From Paul’s point of view, the church was headed in a disastrous, worldly direction when divisions over joining oneself to “charismatic” personalities were materializing. “For when one says, ‘I follow Paul,’ and another, ‘I follow Apollos,’ are you not being merely human?” (1 Corinthians 3:4a).

He tells the Corinthians that both he and Apollos were simply “workers together,” and they were really one: “He who plants and he who waters are one” (1 Corinthians 3:8a). They were both trying to nurture a plant, which God was causing to grow—and by that growth, Paul didn’t mean numerical increase, but rather upward, healthy, fruit-producing development. In all of his writings, Paul did not mention any numbers whatsoever concerning his ministry. That was not his concern. His concern, like that of Jesus, was to make disciples who would follow the Lord to the ends of the earth, willing to sacrifice their own lives.

Neither Paul nor Apollos, Paul says, could take credit for that fruitful growth, Paul wrote. “I planted, Apollos watered, but God gave the growth. So neither he who plants nor he who waters is anything, but only God who gives the growth” (1 Corinthians 3:6-7). Paul assumes this analogy from nature to be obvious.

This language is not new to us. We talk like this. We in the Church do, with honesty and sincerity, profess that God should get all the glory for whatever good things God does in our churches. But somehow, there is a broad disconnect between what we say and how we behave—because even though we confess that God gets the glory; even though we may say that we are simply workers together, as Paul and Apollos were, our actions to gather people to ourselves indicate otherwise. We want people to be drawn and joined to our churches because of the “charisma” of our pastors and speakers.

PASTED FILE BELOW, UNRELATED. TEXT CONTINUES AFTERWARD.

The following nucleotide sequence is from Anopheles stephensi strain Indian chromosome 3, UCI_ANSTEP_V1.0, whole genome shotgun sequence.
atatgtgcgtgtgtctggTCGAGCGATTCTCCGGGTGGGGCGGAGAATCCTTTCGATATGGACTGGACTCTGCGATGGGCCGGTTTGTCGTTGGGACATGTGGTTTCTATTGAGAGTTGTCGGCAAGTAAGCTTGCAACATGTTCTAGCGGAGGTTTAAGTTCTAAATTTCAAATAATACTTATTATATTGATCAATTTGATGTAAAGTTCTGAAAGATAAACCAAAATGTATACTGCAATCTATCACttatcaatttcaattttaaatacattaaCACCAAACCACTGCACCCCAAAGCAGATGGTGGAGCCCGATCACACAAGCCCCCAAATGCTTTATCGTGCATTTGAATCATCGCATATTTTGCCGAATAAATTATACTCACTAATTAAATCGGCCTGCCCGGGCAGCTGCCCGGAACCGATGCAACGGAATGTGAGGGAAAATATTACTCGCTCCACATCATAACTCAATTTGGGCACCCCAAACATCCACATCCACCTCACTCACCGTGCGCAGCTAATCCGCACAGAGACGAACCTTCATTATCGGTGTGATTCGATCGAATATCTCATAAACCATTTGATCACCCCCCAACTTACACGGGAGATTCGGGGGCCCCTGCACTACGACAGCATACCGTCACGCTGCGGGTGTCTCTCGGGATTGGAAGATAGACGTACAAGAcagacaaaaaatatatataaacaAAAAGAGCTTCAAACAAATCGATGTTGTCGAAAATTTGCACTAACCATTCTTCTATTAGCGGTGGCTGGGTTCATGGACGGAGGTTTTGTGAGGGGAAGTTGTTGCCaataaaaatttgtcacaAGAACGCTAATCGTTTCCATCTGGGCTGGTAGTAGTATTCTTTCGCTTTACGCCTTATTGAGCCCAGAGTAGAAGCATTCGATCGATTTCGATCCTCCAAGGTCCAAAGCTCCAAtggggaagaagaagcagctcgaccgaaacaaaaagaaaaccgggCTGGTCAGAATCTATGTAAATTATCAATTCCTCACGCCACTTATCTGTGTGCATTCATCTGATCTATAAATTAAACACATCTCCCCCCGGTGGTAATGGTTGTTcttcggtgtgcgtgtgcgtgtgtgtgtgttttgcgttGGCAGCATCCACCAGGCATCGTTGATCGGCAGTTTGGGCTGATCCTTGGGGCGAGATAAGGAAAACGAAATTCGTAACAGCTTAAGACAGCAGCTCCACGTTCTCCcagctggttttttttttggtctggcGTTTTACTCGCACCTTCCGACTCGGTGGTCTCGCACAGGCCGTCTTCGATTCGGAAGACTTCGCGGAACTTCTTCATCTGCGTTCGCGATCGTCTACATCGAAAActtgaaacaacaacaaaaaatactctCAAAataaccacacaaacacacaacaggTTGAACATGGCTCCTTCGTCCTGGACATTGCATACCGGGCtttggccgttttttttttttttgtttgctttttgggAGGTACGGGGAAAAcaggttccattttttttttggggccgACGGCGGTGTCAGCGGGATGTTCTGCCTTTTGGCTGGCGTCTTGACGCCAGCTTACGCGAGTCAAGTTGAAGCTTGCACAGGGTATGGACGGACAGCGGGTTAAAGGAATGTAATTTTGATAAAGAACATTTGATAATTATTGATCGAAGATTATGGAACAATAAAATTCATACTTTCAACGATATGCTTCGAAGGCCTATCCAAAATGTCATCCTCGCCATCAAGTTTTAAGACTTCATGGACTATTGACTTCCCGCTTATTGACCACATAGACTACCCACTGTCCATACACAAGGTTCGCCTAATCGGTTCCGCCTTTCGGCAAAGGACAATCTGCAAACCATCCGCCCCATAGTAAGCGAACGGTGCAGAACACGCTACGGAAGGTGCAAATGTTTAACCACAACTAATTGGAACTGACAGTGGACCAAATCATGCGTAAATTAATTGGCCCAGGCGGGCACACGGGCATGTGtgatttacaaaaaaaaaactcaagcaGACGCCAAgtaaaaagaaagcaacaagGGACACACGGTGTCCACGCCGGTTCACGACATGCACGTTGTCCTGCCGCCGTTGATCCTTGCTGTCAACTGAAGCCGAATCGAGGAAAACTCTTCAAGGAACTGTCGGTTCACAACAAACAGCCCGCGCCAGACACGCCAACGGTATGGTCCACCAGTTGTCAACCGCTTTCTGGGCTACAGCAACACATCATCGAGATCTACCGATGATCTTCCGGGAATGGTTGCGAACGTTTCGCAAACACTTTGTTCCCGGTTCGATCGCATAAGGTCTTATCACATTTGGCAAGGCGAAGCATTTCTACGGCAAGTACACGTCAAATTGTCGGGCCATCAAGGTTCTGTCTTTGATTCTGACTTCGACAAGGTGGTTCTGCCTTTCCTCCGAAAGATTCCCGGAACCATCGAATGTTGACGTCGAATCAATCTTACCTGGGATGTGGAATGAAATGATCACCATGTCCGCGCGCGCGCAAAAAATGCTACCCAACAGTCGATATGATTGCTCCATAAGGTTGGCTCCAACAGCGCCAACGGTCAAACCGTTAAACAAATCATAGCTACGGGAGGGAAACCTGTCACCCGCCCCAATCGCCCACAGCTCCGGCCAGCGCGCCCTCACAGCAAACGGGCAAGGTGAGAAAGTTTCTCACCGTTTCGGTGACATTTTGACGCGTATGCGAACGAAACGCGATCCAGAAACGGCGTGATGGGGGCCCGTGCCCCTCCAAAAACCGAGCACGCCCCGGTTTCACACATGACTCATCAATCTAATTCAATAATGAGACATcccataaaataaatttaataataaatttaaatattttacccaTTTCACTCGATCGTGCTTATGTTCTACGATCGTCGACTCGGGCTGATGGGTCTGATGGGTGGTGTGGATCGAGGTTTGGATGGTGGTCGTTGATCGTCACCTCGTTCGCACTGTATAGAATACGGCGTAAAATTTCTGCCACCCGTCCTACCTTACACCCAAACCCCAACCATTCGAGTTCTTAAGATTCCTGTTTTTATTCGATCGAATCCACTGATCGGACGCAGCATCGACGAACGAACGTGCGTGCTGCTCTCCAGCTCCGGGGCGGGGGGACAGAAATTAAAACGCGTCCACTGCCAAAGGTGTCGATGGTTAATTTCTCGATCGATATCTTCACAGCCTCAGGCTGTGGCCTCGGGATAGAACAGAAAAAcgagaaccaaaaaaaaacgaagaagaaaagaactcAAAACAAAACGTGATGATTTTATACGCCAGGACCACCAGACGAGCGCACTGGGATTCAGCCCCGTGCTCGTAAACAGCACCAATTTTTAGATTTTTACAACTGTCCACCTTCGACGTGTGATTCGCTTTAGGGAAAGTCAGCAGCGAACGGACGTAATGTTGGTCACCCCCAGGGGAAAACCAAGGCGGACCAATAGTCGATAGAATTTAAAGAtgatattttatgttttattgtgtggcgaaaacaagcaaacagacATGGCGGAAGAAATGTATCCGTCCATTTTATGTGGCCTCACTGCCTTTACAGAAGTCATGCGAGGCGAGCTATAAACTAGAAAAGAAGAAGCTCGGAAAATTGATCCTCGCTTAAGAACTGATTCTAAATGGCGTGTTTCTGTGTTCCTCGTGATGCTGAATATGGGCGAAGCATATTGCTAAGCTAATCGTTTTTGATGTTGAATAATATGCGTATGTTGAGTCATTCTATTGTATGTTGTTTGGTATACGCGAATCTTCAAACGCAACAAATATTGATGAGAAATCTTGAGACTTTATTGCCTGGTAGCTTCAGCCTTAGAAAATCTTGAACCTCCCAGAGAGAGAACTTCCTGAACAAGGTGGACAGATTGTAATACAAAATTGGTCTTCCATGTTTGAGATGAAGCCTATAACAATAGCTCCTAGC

Paul tries to convince the Corinthians that regardless of how good the speaker’s skills are or how dazzling his ability to plant or water the seed of God’s word is, growth by Paul’s definition is really not about those aptitudes at all. Paul tells the Corinthians that he planted. Apollos watered. They were one. They were fellow workers in growing God’s plants. However, “neither he who plants nor he who waters is anything…” The man who planted, Paul, was not anything. The man who watered, Apollos, was not anything. That’s another way of saying that planter and waterer were nothing.

That’s another way of saying that Paul and Apollos were…nothing.

They were nothing because the apostle Paul did not want the message of the cross to be robbed of power (1 Corinthians 1:17).

They were nothing because he did not want any boasting done except about God (1 Corinthians 1:31).

They were nothing because he did not want the Corinthians to put their trust in him or any other man (1 Corinthians 2:4-5).

They were nothing, Paul wrote, because God gave the growth, not men (1 Corinthians 3:6).

They were nothing because Paul wanted the trust of the Corinthian believers to be, not in his wisdom and proficiency in speaking or in his ability to plant—or anyone else’s—but in the power of God (1 Corinthians 2:5, 3:7).